insideHPC: Do you think the HPC market is place where Startups can prosper and grow?
John Gustafson: Absolutely! But there is a trap, a fallacy that is specific to HPC startups that I wish we would learn to avoid. It goes something like this: First, build a very simple processor with phenomenal speed at matrix-matrix multiplication and almost nothing else (with far too little memory bandwidth to support the arithmetic units in general), touting its potential LINPACK score to impress potential customers and investors. Next, provide the bare minimum software needed for it to run that benchmark and make some sales. Try to stay in business while working on applying the very special-purpose architecture to general HPC problems. That stage is usually accompanied by the company complaining about their compiler, which would run EVERYTHING fast if only it were sophisticated enough to exploit the brilliant architecture thought up by the hardware designers. Then the company usually dies or is acquired for pennies on the dollar. I’ve been watching HPC startups falling into that trap for over three decades, and it keeps happening. I’ll mention SiCortex by name since it no longer exists, but I’ll not name any other names because some of those companies are still trying to make it.
I don’t talk about that trap in my presentation at StartupHPC, but instead concentrate on approaches that have shown a pattern of success.
insideHPC: In your experience, what is the best way to spot a Startup opportunity?
John Gustafson: Think about companies that seemed laughable when you first heard about them, but that seemed to be selling their product nevertheless. I will show my age with my examples, but the Apple II computer was like that. So was the very first car that Honda introduced, having only been a motorcycle maker up to that point. More recently, some silly little company came up with the “Acorn RISC Machine” processor for personal computers, a while back; well, you now know that as ARM, and there’s nothing silly about it. The best startup opportunities are when you can be the first to disrupt a market the way Clayton Christensen describes in his classic book, “The Innovator’s Dilemma”: from below, with something that almost looks like a toy version of products offered by the mainstream manufacturers. Now that I think about it, Floating Point Systems was an example of this, since it was viewed as “The Poor Man’s Cray,” but its rise to success was quite steep with that approach.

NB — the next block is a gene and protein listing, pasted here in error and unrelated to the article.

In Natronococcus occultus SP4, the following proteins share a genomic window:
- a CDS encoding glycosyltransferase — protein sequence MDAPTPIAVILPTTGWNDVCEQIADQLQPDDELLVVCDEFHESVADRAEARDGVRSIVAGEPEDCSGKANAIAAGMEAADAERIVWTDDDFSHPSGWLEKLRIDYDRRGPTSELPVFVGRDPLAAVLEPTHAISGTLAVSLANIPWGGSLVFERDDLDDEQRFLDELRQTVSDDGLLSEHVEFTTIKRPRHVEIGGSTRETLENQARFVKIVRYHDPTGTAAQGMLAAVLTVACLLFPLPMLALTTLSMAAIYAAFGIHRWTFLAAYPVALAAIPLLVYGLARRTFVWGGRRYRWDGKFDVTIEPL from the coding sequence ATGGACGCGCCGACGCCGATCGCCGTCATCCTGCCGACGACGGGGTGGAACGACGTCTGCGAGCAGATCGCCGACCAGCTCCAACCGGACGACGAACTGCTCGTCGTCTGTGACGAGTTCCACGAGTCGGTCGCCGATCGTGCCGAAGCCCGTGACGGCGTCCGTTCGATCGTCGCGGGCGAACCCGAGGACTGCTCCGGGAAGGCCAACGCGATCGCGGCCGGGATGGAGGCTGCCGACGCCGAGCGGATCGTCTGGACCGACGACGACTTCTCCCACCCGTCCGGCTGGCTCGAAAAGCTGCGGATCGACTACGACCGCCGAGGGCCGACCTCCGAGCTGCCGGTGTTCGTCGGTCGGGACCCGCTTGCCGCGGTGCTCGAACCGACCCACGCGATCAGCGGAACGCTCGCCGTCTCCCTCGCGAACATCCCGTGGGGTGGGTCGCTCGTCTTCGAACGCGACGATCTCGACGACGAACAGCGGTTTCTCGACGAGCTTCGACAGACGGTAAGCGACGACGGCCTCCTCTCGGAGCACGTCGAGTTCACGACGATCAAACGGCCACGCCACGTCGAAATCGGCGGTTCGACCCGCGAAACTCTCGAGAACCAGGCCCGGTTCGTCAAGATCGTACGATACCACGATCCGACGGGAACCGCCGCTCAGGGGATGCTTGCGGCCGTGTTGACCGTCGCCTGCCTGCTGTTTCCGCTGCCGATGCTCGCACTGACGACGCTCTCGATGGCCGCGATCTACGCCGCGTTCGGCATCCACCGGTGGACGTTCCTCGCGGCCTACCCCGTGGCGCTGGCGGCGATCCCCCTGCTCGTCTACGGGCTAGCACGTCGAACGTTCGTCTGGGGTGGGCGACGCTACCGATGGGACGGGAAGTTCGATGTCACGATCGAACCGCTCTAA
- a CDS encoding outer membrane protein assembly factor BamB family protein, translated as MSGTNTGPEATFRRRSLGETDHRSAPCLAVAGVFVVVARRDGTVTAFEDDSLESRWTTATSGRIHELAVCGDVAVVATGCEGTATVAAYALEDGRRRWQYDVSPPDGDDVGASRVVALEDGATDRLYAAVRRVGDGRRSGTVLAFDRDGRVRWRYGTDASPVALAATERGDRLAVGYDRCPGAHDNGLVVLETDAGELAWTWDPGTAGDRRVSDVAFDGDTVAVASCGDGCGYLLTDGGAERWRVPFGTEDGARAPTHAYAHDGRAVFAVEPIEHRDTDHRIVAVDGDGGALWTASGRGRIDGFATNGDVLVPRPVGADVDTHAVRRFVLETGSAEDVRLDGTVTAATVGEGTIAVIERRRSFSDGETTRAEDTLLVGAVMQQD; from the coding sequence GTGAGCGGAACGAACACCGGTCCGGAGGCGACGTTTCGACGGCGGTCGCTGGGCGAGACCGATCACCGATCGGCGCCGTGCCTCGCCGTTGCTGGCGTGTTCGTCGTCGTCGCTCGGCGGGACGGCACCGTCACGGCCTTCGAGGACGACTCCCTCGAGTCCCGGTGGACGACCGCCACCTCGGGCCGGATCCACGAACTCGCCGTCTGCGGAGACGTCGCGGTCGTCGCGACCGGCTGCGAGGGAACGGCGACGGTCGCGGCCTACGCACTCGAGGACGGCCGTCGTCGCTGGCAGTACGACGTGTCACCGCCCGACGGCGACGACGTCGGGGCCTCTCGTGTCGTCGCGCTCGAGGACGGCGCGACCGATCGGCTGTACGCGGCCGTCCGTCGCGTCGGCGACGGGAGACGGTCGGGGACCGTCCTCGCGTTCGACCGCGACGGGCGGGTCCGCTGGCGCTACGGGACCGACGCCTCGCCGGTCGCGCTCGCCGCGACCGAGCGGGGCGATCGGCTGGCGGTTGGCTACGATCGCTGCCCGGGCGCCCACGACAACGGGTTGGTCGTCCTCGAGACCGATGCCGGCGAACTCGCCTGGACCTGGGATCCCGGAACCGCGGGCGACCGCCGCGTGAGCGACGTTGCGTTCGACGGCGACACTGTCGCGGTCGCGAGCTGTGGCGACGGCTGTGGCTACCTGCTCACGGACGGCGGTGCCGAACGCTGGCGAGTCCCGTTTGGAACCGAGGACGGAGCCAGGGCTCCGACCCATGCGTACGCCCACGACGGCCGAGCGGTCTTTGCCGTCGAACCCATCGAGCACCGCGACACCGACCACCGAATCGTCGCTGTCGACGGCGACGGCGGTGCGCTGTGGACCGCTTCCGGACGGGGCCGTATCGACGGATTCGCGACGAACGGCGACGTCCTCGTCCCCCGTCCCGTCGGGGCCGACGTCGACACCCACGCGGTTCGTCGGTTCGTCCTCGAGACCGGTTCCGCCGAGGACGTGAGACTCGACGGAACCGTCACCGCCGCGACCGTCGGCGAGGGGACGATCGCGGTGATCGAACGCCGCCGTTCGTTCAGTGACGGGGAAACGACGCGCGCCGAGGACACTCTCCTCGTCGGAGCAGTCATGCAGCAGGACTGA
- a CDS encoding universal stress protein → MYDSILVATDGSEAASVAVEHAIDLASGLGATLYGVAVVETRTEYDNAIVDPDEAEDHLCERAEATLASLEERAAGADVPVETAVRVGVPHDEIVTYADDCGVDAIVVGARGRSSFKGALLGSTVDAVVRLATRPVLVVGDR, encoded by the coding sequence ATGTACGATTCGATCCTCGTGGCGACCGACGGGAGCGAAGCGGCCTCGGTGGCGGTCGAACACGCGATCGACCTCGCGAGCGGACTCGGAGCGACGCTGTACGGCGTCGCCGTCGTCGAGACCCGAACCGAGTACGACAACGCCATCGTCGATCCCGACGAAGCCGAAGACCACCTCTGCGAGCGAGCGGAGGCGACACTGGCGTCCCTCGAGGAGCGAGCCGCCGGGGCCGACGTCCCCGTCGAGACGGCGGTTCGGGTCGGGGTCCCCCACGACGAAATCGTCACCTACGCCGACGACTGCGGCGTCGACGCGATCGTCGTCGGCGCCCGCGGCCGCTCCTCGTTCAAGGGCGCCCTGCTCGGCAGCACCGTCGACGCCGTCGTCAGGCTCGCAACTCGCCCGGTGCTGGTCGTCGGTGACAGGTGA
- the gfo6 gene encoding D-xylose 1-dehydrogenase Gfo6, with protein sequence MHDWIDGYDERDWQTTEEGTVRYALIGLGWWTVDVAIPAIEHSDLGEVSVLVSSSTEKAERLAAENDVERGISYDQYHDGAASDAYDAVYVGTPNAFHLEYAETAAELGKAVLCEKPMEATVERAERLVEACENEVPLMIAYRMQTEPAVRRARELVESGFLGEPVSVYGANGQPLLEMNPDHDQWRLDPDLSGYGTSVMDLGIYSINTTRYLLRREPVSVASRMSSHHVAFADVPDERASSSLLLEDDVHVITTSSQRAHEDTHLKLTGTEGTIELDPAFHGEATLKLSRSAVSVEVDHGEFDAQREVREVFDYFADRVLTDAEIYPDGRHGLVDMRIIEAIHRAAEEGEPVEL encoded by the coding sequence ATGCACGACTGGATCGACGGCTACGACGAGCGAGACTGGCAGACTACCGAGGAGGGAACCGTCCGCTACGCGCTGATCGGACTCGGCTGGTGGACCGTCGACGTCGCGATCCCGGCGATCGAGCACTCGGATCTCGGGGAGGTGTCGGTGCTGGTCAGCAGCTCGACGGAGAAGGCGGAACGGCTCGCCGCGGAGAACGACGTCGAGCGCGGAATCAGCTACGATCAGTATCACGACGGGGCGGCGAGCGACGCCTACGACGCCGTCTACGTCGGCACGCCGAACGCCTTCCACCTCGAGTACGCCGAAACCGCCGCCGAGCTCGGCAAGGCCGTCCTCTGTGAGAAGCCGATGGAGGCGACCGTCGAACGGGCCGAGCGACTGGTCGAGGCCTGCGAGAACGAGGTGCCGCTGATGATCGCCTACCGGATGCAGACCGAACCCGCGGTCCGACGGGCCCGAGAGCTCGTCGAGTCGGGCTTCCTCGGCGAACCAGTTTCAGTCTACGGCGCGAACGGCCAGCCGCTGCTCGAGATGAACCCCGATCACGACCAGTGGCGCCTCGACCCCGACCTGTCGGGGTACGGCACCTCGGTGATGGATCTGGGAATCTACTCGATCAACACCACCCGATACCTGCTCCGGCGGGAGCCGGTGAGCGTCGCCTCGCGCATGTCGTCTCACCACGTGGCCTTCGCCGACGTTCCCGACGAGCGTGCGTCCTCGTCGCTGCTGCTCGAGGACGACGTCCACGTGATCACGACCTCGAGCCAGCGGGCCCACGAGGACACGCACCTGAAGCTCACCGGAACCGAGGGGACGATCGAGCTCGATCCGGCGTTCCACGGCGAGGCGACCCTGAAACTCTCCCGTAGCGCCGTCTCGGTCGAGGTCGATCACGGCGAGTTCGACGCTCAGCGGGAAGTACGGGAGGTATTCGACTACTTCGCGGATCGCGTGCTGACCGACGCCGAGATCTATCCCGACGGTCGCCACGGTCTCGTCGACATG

The best way to spot a Startup opportunity is to notice an established vendor that has gotten too comfortable with its large market share, and thinks it can raise profit margins and resist the downward price pressure of Moore’s law. A startup can become the disruptor-from-below of that fat-and-happy company.
John Gustafson is the father of Gustafson’s Law, which gives the theoretical speedup in latency of the execution of a task at fixed execution time that can be expected of a system whose resources are improved. He is also author of The End of Error: Unum Computing, which explains a new approach to computer arithmetic: the universal number (unum). The unum encompasses all IEEE floating-point formats as well as fixed-point and exact integer arithmetic. This new number type obtains more accurate answers than floating-point arithmetic yet uses fewer bits in many cases, saving memory, bandwidth, energy, and power.”